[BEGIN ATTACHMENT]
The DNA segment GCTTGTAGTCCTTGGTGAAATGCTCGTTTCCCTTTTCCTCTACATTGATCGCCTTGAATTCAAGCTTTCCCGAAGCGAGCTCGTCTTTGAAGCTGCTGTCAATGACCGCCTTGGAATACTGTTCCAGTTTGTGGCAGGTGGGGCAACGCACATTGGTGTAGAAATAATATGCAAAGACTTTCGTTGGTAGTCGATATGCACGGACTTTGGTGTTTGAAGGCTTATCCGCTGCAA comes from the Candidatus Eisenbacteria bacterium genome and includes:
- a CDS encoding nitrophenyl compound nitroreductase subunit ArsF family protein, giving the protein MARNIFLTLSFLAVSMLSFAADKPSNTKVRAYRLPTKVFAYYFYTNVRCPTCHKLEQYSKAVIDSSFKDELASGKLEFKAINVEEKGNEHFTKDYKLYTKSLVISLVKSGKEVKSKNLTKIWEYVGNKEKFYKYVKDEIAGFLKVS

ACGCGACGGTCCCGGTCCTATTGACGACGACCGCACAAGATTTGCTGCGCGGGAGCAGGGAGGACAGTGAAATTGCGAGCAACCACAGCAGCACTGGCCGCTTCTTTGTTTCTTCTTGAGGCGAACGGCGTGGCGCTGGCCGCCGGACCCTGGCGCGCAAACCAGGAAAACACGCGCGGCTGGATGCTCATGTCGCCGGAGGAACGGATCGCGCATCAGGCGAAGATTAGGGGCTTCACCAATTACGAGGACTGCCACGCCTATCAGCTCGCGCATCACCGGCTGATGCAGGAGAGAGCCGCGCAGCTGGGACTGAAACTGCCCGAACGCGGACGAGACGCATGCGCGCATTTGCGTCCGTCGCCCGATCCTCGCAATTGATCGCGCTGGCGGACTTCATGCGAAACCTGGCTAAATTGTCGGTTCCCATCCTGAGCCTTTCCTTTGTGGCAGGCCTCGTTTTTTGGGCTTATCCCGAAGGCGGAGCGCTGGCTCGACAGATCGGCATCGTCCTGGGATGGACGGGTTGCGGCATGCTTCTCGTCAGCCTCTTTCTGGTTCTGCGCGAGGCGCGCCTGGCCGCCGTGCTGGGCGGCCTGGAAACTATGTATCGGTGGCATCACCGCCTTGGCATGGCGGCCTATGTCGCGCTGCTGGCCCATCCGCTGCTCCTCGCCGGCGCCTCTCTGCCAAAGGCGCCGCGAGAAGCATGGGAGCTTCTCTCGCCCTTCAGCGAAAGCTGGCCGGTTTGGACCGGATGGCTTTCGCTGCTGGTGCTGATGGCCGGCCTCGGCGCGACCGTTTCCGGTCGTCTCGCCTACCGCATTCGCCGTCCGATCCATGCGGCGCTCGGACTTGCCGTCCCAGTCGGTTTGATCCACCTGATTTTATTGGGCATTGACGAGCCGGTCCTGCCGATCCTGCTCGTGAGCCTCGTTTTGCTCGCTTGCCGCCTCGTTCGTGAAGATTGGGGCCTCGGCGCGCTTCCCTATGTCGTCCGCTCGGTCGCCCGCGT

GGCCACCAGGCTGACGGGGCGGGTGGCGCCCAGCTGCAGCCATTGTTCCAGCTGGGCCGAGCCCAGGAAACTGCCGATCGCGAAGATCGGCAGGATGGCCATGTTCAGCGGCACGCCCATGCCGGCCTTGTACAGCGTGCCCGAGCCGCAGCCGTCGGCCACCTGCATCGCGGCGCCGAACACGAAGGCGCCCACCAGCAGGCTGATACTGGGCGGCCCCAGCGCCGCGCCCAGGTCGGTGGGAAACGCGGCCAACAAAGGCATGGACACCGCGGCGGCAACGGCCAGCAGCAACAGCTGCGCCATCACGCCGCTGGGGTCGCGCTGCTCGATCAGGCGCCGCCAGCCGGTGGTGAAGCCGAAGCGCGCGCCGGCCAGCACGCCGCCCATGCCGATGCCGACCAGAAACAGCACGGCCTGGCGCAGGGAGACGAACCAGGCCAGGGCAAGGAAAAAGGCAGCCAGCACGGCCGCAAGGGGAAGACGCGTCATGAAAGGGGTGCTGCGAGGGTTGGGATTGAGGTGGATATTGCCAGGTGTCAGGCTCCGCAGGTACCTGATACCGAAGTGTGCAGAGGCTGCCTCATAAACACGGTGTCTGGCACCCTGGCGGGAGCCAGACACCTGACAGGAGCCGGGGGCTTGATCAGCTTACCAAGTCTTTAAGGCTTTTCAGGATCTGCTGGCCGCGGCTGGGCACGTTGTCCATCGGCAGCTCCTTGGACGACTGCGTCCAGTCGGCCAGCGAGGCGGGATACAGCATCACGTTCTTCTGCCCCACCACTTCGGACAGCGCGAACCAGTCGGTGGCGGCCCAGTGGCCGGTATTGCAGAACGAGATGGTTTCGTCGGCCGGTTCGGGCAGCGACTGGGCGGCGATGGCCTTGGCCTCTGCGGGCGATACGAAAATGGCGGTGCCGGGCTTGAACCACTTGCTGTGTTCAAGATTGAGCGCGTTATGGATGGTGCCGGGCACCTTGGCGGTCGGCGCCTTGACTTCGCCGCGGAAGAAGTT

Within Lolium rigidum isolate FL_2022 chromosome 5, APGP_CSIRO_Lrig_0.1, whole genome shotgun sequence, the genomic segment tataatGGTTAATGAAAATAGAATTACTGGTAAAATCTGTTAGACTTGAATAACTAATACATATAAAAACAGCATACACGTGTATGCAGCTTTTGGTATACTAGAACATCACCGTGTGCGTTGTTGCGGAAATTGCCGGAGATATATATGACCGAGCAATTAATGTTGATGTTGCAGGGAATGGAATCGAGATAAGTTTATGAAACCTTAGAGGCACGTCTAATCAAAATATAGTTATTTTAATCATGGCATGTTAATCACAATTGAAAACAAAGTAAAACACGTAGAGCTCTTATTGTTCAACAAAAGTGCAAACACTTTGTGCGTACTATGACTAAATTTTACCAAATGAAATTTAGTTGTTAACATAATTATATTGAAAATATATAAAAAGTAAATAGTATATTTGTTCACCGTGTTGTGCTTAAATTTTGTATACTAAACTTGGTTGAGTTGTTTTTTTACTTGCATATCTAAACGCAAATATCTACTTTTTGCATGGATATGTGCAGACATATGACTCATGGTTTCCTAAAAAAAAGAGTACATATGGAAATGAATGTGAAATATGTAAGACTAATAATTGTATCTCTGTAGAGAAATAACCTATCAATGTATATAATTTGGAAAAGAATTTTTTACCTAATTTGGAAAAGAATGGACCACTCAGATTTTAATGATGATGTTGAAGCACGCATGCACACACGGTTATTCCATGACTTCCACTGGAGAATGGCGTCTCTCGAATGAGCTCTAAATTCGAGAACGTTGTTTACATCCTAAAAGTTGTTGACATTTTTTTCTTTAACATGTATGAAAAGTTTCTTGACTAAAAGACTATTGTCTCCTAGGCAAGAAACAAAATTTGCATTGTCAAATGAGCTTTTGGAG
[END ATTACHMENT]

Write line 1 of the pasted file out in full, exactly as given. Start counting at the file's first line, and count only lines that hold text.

The DNA segment GCTTGTAGTCCTTGGTGAAATGCTCGTTTCCCTTTTCCTCTACATTGATCGCCTTGAATTCAAGCTTTCCCGAAGCGAGCTCGTCTTTGAAGCTGCTGTCAATGACCGCCTTGGAATACTGTTCCAGTTTGTGGCAGGTGGGGCAACGCACATTGGTGTAGAAATAATATGCAAAGACTTTCGTTGGTAGTCGATATGCACGGACTTTGGTGTTTGAAGGCTTATCCGCTGCAA comes from the Candidatus Eisenbacteria bacterium genome and includes: